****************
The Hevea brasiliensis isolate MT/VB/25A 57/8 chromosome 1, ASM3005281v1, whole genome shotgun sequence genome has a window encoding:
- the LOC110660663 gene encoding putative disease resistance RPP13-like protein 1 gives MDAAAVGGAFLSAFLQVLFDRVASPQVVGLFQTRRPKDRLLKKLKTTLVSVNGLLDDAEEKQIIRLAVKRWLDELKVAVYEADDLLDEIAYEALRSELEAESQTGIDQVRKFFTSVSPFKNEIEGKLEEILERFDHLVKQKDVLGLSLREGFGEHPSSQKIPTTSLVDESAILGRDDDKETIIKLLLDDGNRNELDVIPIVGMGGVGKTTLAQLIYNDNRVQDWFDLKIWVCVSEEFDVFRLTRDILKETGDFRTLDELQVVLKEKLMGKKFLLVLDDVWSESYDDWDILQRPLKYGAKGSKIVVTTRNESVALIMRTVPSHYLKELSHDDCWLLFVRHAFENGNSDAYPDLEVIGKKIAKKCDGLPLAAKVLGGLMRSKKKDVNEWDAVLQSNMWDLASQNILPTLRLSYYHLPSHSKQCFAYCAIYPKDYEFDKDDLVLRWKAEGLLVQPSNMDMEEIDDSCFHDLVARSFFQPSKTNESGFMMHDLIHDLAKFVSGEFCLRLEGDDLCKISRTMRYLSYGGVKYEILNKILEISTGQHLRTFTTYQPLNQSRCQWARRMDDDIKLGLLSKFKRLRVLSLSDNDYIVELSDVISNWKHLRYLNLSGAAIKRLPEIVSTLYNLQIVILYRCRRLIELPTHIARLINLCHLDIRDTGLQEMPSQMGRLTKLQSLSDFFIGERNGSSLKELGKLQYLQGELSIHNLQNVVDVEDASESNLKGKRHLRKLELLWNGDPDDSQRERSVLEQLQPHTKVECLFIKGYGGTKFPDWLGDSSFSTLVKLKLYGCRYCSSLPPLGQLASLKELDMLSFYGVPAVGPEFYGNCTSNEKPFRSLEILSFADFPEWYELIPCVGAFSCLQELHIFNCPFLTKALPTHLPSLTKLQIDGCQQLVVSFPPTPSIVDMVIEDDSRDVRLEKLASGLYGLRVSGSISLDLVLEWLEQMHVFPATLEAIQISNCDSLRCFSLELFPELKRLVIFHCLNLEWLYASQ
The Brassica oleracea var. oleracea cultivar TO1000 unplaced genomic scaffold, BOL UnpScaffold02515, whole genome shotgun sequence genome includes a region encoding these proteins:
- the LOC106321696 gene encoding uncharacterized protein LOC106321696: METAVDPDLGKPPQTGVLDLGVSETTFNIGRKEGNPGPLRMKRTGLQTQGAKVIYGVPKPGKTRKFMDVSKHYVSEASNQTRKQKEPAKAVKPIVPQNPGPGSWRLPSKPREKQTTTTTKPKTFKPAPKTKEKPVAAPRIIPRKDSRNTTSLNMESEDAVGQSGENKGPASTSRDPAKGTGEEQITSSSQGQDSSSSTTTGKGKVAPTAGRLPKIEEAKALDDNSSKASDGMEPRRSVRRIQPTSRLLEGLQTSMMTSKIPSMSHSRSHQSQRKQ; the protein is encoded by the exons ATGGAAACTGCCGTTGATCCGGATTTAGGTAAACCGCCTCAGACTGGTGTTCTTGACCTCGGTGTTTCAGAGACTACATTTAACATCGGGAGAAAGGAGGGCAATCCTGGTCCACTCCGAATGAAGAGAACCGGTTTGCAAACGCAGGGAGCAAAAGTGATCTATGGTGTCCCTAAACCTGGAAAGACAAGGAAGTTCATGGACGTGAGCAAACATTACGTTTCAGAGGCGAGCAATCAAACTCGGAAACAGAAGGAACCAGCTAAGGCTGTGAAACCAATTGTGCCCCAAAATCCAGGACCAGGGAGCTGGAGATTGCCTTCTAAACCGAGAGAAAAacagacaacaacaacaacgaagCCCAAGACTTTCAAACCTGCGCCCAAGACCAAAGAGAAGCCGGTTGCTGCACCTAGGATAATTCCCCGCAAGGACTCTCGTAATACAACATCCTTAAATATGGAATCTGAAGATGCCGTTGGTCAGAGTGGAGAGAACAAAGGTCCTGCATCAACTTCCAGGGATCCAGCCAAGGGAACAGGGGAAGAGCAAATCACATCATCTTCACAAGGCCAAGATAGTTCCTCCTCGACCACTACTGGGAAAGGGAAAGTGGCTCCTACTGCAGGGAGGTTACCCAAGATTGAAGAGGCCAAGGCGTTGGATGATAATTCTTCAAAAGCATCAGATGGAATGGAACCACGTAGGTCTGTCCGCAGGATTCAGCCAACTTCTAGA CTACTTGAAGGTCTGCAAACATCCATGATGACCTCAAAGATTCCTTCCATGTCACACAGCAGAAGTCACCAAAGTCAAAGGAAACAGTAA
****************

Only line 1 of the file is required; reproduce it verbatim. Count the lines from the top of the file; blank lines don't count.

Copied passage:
The Hevea brasiliensis isolate MT/VB/25A 57/8 chromosome 1, ASM3005281v1, whole genome shotgun sequence genome has a window encoding: